Friday, December 16, 2011

The Battle Scene: The Hazards of Listening to Your Source

My main character and I have just conquered our first battle scene.

This challenge made me nervous. While I am a fan of epic battles in fantasy—especially the one in King’s Shield by Sherwood Smith (If you have not read that book, you are missing out on one of the most amazing battle scenes in fantasy literature), I am not a great fan of wartime nonfiction.

My "Source," however, whom I introduced to you in a previous blog, has probably read ninety percent of the non-fiction Civil War and World War II books currently published.

Naturally, I called my Source. “Hello,” I said, “So I’m writing a battle scene and this is what I think should happen. Yada yada—”

The Source interrupted. “I don’t they would really do that—”

“Oh,” I said.

“This is what they would do,” said the Source.

“Oh,” I said again. “I suppose that would be the clever way to do it. But what about . . .”

“No,” said the Source. “They wouldn’t want to do that.”

“Oh,” I said again. “But I can have this, right? And this? And this?”

“I suppose,” said the Source.

“But I have to change this?”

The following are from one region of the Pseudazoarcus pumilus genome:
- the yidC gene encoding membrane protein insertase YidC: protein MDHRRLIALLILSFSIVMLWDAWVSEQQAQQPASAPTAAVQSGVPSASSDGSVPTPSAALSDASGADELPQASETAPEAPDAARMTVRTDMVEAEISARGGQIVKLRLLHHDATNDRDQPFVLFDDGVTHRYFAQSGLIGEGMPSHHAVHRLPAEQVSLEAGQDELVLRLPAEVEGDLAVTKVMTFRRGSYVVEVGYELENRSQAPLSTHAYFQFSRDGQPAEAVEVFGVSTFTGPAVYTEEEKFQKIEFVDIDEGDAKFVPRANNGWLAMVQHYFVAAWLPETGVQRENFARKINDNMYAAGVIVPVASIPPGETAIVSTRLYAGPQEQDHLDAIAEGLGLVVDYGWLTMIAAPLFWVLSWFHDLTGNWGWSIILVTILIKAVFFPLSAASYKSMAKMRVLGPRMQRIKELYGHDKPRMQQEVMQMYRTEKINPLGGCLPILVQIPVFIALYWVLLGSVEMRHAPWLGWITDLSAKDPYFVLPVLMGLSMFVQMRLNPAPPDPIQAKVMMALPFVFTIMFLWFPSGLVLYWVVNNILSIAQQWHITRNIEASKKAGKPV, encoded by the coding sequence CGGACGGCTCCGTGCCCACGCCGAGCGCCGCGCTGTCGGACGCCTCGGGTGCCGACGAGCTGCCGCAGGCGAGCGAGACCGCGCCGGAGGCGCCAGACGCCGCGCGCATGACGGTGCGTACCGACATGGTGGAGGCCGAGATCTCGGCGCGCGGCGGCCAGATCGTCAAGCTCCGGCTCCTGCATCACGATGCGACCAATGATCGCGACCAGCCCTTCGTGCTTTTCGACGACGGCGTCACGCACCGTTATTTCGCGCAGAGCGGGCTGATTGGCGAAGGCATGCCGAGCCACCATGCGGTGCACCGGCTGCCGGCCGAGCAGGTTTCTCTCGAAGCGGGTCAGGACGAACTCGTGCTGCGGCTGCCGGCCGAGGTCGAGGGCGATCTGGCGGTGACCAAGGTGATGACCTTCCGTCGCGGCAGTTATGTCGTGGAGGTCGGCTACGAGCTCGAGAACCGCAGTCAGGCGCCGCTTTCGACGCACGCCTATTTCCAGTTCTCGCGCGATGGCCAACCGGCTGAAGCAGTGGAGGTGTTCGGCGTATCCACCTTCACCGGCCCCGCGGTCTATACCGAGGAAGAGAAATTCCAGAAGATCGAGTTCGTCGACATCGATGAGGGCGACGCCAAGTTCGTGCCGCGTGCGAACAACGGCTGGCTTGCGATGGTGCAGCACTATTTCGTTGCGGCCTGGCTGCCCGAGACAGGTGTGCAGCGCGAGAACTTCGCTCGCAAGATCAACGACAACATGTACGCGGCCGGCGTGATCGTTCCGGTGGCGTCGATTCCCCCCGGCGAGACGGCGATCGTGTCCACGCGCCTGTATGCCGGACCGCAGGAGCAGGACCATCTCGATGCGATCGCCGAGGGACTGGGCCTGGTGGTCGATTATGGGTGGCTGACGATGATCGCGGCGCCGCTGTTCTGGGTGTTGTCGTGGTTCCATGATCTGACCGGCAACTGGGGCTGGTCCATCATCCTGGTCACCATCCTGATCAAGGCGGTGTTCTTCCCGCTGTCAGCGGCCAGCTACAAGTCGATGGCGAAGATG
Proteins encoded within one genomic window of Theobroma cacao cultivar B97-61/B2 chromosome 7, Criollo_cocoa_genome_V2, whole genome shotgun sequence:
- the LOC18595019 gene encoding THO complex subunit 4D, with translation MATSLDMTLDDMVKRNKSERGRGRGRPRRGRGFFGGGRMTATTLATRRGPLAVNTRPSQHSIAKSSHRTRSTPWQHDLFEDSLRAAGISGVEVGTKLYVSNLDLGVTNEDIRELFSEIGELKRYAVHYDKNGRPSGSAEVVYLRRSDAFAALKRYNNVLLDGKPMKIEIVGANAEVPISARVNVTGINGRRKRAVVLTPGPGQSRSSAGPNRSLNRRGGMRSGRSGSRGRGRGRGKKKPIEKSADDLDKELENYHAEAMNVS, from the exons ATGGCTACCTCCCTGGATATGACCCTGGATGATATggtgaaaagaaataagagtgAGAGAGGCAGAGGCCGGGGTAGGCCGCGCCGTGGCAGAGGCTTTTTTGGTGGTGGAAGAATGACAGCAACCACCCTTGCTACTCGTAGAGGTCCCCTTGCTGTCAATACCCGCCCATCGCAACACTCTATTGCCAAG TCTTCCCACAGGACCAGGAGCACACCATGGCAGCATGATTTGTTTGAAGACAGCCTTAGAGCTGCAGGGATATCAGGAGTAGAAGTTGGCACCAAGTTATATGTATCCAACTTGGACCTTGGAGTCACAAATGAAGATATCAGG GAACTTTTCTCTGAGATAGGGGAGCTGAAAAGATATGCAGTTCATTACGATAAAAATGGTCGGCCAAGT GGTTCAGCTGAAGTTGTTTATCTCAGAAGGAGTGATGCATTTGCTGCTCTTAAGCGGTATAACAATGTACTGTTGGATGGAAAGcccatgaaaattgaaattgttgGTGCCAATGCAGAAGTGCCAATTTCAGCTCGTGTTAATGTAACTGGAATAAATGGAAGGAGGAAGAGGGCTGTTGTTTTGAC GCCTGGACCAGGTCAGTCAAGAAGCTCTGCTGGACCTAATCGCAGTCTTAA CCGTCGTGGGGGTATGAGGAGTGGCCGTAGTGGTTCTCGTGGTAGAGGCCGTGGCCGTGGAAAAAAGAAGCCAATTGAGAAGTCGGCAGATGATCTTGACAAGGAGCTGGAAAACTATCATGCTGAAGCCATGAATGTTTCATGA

“I’m not telling you that you have to change anything. I’m just telling you how someone in that situation would have fought the battle.”

“Oh, but—”

And at this point my Source had had enough and hung up the phone.

Drat. You see, I always draft a scene first before consulting my source. (There’s no point in pestering someone about a scene until you actually know you want to keep it). And I was feeling pretty good about the chapter. Before that phone call.

This was going to be a major revision. Which one never wants to do, but one feels like one should. Otherwise why consult the expert?

So . . . I rewrote the scene.

It didn’t work. You see the problem was that the general within my book is not an expert. In fact he isn’t a general at all, but someone given the title of “captain.” And he wouldn’t fight this battle like an expert. If he did, he might have a chance to win. And I don’t want him to.

He is going to die.

Which is exactly how my chapter felt after I rewrote it.


Nine days on the same twelve-page chapter, and I wasn’t getting anywhere. I was frustrated. My source wouldn’t talk about it anymore. And my main character was furious.

Finally I consulted my other main character. You see this hadn’t occurred to me because this character isn’t in the scene. He is off suffering emotional damage and other tragic events during this battle. He doesn’t show up until after it’s over.

“At which point,” he told me, “I am appalled by how stupidly this battle was fought.”

Ding! Ding! Ding!

Oh! I realized. I don’t have to fight the battle the way the experts would have fought it. I just have to let this character explain afterwards how they should have fought it.

I scrapped the whole revision, and wrapped up the chapter in twenty-four hours.

Always consult your other main character.


  1. I read an article by Lucy Coats once, where she said - "Every writer is the amanuensis to their characters."
    How true, right? :)